Shoot Your ShotJust off Higgins street here in Missoula we have a great little bar called the Old Post Pub. With a $7 “Beer & Burger Nite” every Monday featuring pints from Big Sky Brewery and hearty third-pound burgers, the “O.P.P” as quickly become a favorite weekly hang-out.

In addition to great beer and fare, the O.P.P has a very warm and friendly atmosphere. A high tin ceiling, original wood paneling and a thoroughly sleeve burnished bar are instant rapport builders with anyone looking for a place with history and character. A chalkboard by the door displays the latest snowpack measurements from the surrounding ski-hills and a stack of magazines sports copies of Bugle, Outdoor life, Outside and Powder. Perhaps most impressively, there is a large board upon which regulars can post pictures of their most recent catches, kills and trophies.

I took some time this week during Beer and Burger Nite to really examine the bragging rights snapshots up for display. There were photos of  impressive trophy elk, whale-sized salmon and majestic pronghorn tacked up by the dozens. But I noticed rather quickly how paltry much of the photography was. Often, the prize catch was out of focus, partially out of frame or laying halfway out of the bed of a truck.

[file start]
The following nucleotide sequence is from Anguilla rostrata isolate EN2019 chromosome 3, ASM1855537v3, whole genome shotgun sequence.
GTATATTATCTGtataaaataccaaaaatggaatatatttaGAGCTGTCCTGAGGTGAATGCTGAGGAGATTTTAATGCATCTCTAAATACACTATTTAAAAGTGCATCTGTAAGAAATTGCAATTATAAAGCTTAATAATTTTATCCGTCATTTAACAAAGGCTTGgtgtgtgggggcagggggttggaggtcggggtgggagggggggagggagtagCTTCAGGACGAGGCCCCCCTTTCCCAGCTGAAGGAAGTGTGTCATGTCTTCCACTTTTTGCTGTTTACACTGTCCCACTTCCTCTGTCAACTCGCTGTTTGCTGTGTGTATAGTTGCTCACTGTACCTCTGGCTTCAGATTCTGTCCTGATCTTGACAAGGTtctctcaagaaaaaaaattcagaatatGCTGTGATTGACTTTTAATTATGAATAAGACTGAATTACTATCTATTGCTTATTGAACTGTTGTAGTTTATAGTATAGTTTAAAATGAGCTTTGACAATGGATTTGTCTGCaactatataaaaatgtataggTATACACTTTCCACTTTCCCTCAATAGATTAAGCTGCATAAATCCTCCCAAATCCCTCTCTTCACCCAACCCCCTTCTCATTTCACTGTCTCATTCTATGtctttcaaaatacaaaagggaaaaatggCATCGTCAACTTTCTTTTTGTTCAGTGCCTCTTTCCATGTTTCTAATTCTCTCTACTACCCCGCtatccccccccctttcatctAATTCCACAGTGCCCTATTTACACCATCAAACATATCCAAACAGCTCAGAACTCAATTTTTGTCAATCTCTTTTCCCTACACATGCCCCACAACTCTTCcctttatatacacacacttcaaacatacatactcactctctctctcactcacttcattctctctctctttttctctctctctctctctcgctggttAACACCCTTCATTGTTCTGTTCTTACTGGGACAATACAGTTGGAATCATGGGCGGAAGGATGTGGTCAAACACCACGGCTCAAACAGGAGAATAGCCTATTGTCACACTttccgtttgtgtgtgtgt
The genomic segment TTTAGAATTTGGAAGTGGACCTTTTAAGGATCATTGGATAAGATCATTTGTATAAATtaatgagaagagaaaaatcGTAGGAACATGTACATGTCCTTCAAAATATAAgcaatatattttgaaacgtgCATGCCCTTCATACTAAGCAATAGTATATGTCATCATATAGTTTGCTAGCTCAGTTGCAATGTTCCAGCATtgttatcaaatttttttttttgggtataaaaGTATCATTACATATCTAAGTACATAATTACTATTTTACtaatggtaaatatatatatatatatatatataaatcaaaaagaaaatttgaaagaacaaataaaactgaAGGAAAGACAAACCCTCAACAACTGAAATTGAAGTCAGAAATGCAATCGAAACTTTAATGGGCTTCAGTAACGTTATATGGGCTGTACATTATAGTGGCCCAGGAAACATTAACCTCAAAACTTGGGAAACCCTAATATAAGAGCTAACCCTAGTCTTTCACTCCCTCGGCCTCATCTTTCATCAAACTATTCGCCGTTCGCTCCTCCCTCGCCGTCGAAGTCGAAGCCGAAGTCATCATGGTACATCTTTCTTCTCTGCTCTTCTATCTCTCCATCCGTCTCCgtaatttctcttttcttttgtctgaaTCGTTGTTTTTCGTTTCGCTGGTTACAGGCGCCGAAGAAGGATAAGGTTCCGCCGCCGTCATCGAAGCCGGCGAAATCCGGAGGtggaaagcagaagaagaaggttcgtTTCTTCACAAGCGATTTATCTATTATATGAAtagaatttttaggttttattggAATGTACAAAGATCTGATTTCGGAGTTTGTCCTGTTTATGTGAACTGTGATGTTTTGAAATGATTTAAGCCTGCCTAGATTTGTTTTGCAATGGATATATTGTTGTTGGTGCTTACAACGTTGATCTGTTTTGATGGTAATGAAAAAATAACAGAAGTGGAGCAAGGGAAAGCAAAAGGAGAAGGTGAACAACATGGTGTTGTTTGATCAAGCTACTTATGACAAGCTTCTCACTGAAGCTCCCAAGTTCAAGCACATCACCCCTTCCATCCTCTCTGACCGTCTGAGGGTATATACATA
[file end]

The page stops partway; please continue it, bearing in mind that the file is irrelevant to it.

Of course, getting meat in the freezer is the first priority and after a long day of patience and hard-work, it’s tough to think of anything else. But if you really want to show off your well earned catch, here is one powerfully simple tip to making sure that your photos will look just as good on the wall of your office or den as they do on the wall of the O.P.P.

The biggest thing to consider is composition. If you’re shooting digitally, there are a lot of things yo can do to brighten or darken a photo even with the basic editing software that came with your camera. But short of cropping, there isn’t much you can do about a badly composed photo.

Try using what photographers refer to as “the rule of thirds.” In order to add balance to your image, try to imagine it broken up into 3 horizontal, and three vertical sections that overlap. The scene will dictate how you use these thirds, but try to put a different element of the photo into three sections.

For example, look at the photo I’ve attached of my Dad’s 2009 whitetail kill. Notice the divisions of the frame into thirds across each axis and how the frame is balanced to crate a pleasing portrait. This is a pretty rigid example of the rule. Many times photographers add interest by playing with the “hotspots” of the frame where the axis meet. But for a great and reliable portrait of you and your hunt, either set up the photo yourself with this in mind, or make sure your hunting buddy gets the gist on how to make the shot of your kill wall worthy.

Besides, once you get great at taking photos of your buddies’ bagged game, they’ll be a little more likely to share some choice cuts in exchange for a print. Happy shooting, and shooting!